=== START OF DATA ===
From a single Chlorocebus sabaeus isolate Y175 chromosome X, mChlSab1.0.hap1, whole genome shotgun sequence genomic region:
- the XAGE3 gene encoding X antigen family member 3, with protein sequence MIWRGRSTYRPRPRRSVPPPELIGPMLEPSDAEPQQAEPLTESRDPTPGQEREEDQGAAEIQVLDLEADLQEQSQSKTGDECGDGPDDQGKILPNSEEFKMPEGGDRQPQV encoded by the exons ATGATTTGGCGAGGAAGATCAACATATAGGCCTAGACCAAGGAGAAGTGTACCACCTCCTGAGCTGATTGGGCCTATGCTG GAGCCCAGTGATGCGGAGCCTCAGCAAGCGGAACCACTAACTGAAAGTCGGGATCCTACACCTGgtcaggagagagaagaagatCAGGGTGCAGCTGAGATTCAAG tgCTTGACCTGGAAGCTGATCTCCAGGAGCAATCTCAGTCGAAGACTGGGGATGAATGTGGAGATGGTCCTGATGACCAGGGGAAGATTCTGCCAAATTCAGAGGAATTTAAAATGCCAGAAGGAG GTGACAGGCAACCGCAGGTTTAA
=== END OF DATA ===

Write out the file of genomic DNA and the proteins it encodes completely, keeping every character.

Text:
From a single Chlorocebus sabaeus isolate Y175 chromosome X, mChlSab1.0.hap1, whole genome shotgun sequence genomic region:
- the XAGE3 gene encoding X antigen family member 3, with protein sequence MIWRGRSTYRPRPRRSVPPPELIGPMLEPSDAEPQQAEPLTESRDPTPGQEREEDQGAAEIQVLDLEADLQEQSQSKTGDECGDGPDDQGKILPNSEEFKMPEGGDRQPQV encoded by the exons ATGATTTGGCGAGGAAGATCAACATATAGGCCTAGACCAAGGAGAAGTGTACCACCTCCTGAGCTGATTGGGCCTATGCTG GAGCCCAGTGATGCGGAGCCTCAGCAAGCGGAACCACTAACTGAAAGTCGGGATCCTACACCTGgtcaggagagagaagaagatCAGGGTGCAGCTGAGATTCAAG tgCTTGACCTGGAAGCTGATCTCCAGGAGCAATCTCAGTCGAAGACTGGGGATGAATGTGGAGATGGTCCTGATGACCAGGGGAAGATTCTGCCAAATTCAGAGGAATTTAAAATGCCAGAAGGAG GTGACAGGCAACCGCAGGTTTAA